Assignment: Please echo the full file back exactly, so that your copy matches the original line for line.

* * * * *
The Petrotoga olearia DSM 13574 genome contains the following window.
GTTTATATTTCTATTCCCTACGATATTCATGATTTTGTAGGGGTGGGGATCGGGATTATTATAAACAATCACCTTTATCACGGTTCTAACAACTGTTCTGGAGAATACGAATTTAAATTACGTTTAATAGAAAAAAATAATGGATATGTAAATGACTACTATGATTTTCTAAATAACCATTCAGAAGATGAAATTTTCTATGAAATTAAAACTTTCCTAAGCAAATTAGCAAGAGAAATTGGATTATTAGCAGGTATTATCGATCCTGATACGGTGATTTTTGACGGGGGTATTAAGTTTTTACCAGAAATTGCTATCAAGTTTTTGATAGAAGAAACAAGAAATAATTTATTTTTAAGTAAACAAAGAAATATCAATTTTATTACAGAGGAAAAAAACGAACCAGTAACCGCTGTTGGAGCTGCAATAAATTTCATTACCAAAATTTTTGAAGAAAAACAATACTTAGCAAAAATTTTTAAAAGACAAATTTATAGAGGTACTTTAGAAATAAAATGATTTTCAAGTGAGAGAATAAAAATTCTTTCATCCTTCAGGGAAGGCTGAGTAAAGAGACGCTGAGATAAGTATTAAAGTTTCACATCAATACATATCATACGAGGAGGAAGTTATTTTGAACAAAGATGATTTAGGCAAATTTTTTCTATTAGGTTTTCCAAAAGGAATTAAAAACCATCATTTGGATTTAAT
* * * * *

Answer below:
The Petrotoga olearia DSM 13574 genome contains the following window.
GTTTATATTTCTATTCCCTACGATATTCATGATTTTGTAGGGGTGGGGATCGGGATTATTATAAACAATCACCTTTATCACGGTTCTAACAACTGTTCTGGAGAATACGAATTTAAATTACGTTTAATAGAAAAAAATAATGGATATGTAAATGACTACTATGATTTTCTAAATAACCATTCAGAAGATGAAATTTTCTATGAAATTAAAACTTTCCTAAGCAAATTAGCAAGAGAAATTGGATTATTAGCAGGTATTATCGATCCTGATACGGTGATTTTTGACGGGGGTATTAAGTTTTTACCAGAAATTGCTATCAAGTTTTTGATAGAAGAAACAAGAAATAATTTATTTTTAAGTAAACAAAGAAATATCAATTTTATTACAGAGGAAAAAAACGAACCAGTAACCGCTGTTGGAGCTGCAATAAATTTCATTACCAAAATTTTTGAAGAAAAACAATACTTAGCAAAAATTTTTAAAAGACAAATTTATAGAGGTACTTTAGAAATAAAATGATTTTCAAGTGAGAGAATAAAAATTCTTTCATCCTTCAGGGAAGGCTGAGTAAAGAGACGCTGAGATAAGTATTAAAGTTTCACATCAATACATATCATACGAGGAGGAAGTTATTTTGAACAAAGATGATTTAGGCAAATTTTTTCTATTAGGTTTTCCAAAAGGAATTAAAAACCATCATTTGGATTTAAT